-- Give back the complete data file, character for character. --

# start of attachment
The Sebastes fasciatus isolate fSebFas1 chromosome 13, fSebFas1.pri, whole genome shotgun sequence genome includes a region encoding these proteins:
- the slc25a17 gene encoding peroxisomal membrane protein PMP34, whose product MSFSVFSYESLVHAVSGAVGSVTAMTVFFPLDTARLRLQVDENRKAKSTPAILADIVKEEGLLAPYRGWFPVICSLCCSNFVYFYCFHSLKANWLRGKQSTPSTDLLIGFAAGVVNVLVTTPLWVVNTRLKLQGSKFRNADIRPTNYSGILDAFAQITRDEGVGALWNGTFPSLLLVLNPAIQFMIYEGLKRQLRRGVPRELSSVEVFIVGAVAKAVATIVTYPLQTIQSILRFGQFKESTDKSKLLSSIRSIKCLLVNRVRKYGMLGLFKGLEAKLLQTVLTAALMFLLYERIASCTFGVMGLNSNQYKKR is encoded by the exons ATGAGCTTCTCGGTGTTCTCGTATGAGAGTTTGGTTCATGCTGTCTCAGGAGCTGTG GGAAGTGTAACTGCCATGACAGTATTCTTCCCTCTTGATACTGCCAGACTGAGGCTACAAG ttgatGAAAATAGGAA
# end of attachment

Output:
The Sebastes fasciatus isolate fSebFas1 chromosome 13, fSebFas1.pri, whole genome shotgun sequence genome includes a region encoding these proteins:
- the slc25a17 gene encoding peroxisomal membrane protein PMP34, whose product MSFSVFSYESLVHAVSGAVGSVTAMTVFFPLDTARLRLQVDENRKAKSTPAILADIVKEEGLLAPYRGWFPVICSLCCSNFVYFYCFHSLKANWLRGKQSTPSTDLLIGFAAGVVNVLVTTPLWVVNTRLKLQGSKFRNADIRPTNYSGILDAFAQITRDEGVGALWNGTFPSLLLVLNPAIQFMIYEGLKRQLRRGVPRELSSVEVFIVGAVAKAVATIVTYPLQTIQSILRFGQFKESTDKSKLLSSIRSIKCLLVNRVRKYGMLGLFKGLEAKLLQTVLTAALMFLLYERIASCTFGVMGLNSNQYKKR is encoded by the exons ATGAGCTTCTCGGTGTTCTCGTATGAGAGTTTGGTTCATGCTGTCTCAGGAGCTGTG GGAAGTGTAACTGCCATGACAGTATTCTTCCCTCTTGATACTGCCAGACTGAGGCTACAAG ttgatGAAAATAGGAA